In the news —
New USAID mission director Reed Aeschliman (Thailand 1981-83) on Thursday said the agency followed three principles in its activities in Bangladesh as its “development assistance” program had now turned into a “development partnership.”
“The first principle is to be a good partner,” he said while meeting journalists at the American Center for the first time since his arrival in Dhaka on August 20.
Principle number two is to expand USAID’s investments to local institutions, and the third is to harness the power of the private sector fully in achieving development goals.
“We have moved from development assistance to development partnership. Fifty years ago we were development assistance. Now we want to be a good trading partner. That’s win-win,” he said.
“USAID will continue to invest in the Bangladeshi people – whether it’s building the skills of farmers, doctors, nurses, school teachers or emergency responders – and equip people with the tools they need to prosper in life,” he said.
“Empowering people enables us to reach our ultimate objective, to help Bangladeshis build a more resilient, democratic and prosperous society in which all citizens have an opportunity to thrive.”
Aeschliman is a career member of the United States Senior Foreign Service.
Prior to his assignment to Bangladesh, he served as USAID mission director in Pakistan from 2022-2023, in Sri Lanka and Maldives from 2018-2022, and has also served in leadership positions in the Philippines and Pacific Islands, as well as Afghanistan, Cambodia and India.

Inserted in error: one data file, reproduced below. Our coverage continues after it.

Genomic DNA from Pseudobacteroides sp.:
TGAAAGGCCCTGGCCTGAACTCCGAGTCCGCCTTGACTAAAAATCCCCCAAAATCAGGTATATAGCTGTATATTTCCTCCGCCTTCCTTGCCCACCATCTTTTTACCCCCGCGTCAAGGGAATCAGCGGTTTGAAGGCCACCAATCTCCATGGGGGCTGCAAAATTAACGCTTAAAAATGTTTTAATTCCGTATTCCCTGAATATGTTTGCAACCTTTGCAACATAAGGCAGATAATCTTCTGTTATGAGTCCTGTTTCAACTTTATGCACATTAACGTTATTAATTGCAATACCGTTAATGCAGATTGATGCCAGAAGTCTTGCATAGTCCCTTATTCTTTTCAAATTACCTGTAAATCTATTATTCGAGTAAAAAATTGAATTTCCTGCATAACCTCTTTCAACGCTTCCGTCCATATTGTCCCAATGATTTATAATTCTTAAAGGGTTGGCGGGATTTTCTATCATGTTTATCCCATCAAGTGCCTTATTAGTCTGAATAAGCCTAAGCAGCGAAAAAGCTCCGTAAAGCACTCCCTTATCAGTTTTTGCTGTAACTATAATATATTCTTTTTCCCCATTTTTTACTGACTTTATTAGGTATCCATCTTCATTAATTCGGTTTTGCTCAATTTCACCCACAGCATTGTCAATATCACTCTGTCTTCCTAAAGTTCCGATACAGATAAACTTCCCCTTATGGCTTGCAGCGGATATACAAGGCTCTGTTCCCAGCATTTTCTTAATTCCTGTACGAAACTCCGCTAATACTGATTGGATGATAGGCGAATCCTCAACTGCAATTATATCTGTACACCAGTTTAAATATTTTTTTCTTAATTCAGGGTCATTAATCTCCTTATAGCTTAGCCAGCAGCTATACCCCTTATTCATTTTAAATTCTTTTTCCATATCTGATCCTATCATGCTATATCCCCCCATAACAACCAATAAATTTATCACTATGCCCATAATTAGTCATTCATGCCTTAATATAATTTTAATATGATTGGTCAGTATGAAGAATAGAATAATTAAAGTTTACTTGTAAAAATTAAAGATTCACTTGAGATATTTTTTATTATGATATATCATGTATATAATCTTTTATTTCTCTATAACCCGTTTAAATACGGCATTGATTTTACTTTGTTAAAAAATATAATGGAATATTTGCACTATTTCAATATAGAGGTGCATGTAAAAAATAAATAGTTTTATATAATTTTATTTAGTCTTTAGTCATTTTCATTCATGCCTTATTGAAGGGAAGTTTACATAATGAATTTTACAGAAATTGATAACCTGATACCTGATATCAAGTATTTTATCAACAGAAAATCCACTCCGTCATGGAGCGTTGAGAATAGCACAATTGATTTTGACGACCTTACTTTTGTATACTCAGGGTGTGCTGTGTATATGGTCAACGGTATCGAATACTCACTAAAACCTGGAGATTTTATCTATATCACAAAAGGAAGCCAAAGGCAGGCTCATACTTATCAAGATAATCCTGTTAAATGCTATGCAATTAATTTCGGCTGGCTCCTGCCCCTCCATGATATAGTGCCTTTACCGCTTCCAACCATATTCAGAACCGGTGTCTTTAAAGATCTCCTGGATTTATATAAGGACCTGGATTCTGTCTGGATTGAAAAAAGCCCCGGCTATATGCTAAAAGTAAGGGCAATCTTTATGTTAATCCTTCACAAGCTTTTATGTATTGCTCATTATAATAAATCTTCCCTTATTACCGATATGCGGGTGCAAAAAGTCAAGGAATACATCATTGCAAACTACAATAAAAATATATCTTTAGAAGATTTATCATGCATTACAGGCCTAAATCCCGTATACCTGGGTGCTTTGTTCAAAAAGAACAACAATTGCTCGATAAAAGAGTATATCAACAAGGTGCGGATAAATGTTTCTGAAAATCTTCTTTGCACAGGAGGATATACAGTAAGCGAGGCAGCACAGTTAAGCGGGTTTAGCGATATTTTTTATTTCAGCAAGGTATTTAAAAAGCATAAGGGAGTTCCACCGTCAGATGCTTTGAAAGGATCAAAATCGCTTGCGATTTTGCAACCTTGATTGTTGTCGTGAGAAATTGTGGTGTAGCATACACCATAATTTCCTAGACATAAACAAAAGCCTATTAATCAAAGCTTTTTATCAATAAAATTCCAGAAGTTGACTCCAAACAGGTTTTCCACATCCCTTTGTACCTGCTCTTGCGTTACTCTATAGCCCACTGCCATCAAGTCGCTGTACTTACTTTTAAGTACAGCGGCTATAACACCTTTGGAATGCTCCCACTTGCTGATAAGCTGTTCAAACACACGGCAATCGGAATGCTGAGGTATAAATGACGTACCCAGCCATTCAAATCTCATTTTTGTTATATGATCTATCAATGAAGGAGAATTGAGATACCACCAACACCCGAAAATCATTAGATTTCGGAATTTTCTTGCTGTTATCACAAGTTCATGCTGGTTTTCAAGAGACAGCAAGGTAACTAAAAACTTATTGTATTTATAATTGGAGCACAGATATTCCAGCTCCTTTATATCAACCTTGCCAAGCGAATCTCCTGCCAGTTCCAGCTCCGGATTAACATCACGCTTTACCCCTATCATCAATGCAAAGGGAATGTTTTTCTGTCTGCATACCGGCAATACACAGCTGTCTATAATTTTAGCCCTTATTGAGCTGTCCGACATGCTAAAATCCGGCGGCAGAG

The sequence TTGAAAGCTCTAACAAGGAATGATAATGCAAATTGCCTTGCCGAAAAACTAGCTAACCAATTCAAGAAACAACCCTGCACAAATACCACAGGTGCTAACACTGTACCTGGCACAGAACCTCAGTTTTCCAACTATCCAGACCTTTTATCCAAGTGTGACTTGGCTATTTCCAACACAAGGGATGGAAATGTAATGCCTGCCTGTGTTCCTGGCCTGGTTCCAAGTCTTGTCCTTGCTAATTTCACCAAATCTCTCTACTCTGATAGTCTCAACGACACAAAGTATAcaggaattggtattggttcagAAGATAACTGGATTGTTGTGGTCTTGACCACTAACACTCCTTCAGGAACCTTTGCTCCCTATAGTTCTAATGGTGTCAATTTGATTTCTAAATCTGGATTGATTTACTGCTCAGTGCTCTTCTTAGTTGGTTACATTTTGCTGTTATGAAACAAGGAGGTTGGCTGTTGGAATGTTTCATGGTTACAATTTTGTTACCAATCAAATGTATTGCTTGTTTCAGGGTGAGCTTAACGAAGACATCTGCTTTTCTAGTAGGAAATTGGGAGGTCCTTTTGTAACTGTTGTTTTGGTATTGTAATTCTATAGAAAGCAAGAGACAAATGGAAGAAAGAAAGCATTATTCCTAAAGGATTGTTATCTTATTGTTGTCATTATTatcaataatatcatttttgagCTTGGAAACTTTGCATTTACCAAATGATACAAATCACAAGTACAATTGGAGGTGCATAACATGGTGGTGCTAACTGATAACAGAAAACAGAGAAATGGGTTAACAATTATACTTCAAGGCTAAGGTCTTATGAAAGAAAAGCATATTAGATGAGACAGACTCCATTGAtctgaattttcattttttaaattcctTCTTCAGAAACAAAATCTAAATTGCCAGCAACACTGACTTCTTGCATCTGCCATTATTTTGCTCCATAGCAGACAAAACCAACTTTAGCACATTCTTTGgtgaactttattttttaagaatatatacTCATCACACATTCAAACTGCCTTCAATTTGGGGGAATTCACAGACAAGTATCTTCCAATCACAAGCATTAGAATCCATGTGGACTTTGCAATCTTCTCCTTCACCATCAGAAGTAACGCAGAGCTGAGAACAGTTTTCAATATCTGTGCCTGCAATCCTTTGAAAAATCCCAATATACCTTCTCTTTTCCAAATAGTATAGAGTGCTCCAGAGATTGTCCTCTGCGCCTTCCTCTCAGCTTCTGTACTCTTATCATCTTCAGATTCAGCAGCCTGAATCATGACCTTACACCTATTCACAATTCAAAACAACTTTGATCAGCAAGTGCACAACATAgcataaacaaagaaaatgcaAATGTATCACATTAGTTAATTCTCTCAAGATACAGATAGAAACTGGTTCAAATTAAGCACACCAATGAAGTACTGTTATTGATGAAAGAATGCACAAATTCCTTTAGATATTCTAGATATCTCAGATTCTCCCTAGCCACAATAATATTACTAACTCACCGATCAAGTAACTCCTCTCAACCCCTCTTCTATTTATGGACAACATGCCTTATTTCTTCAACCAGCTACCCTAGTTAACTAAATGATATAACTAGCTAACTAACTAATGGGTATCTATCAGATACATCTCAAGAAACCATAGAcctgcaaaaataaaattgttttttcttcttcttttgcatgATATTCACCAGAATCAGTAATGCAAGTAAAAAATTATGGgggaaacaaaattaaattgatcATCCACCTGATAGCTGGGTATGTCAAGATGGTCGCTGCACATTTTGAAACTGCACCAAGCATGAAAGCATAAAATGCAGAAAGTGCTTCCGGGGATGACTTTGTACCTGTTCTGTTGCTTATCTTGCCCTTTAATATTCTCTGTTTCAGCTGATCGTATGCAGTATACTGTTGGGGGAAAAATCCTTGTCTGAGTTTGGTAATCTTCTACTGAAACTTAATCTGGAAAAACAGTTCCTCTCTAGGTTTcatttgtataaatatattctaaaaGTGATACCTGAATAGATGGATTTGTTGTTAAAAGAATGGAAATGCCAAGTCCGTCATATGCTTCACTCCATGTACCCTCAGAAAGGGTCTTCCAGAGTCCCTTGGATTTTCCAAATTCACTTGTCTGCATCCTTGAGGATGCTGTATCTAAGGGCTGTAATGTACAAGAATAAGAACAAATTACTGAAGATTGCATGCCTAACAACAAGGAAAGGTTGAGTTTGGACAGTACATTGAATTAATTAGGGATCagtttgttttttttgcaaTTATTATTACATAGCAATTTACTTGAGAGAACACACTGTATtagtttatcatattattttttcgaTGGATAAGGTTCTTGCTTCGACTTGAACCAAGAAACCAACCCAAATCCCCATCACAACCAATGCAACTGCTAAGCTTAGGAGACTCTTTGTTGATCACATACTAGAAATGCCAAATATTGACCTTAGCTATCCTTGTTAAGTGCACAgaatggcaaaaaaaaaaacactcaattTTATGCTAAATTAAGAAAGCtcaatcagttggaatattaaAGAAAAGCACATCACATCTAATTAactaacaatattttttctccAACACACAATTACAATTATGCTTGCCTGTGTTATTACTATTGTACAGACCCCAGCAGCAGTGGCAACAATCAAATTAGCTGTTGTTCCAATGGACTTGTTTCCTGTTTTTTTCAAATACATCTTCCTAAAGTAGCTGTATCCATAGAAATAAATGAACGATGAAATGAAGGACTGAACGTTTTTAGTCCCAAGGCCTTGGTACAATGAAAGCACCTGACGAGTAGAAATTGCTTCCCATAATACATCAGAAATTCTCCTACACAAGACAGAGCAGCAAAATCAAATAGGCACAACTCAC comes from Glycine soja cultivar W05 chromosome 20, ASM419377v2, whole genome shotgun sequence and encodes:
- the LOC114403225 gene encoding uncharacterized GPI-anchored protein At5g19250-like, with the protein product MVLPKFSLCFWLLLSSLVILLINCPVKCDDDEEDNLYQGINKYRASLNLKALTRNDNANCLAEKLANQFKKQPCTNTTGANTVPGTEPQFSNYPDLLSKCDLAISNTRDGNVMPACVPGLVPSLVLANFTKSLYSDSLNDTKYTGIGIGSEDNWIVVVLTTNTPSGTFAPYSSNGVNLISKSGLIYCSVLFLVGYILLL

He also held positions in Washington, DC as deputy assistant administrator at USAID’s Bureau for Asia Affairs and as director of the Office of Energy and Infrastructure at the Bureau for Economic Growth, Education and Environment.
Before joining USAID in 2000, Aeschliman served as a US Peace Corps Volunteer in Thailand from August 1981 until October 1983. After his arrival in Dhaka, Reed Aeschliman in a statement said he was committed to strengthening relations with Bangladesh as a key strategic partner in major development initiatives, including food security, economic growth, climate change, health, democracy, human rights and governance.
On Thursday, he also reiterated his commitment and said: “I am fortunate for inheriting a situation in which our two countries share a strong development partnership. We have been working together for over 50 years to help Bangladeshis lead brighter and more prosperous futures”.
He said strengthening democratic principles was a “critical cornerstone” in maximizing economic growth in any country.
“Economic studies show that when it comes to growth, democracy significantly increases development, especially in health and human capital”.
He said: “Regardless of what challenges we face, USAID is committed to standing with our Bangladeshi partners and working together for a more resilient and prosperous future.”
Replying to a question, he maintained the US position of seeing a free and fair election in Bangladesh, saying Washington was focusing on the process, not the results.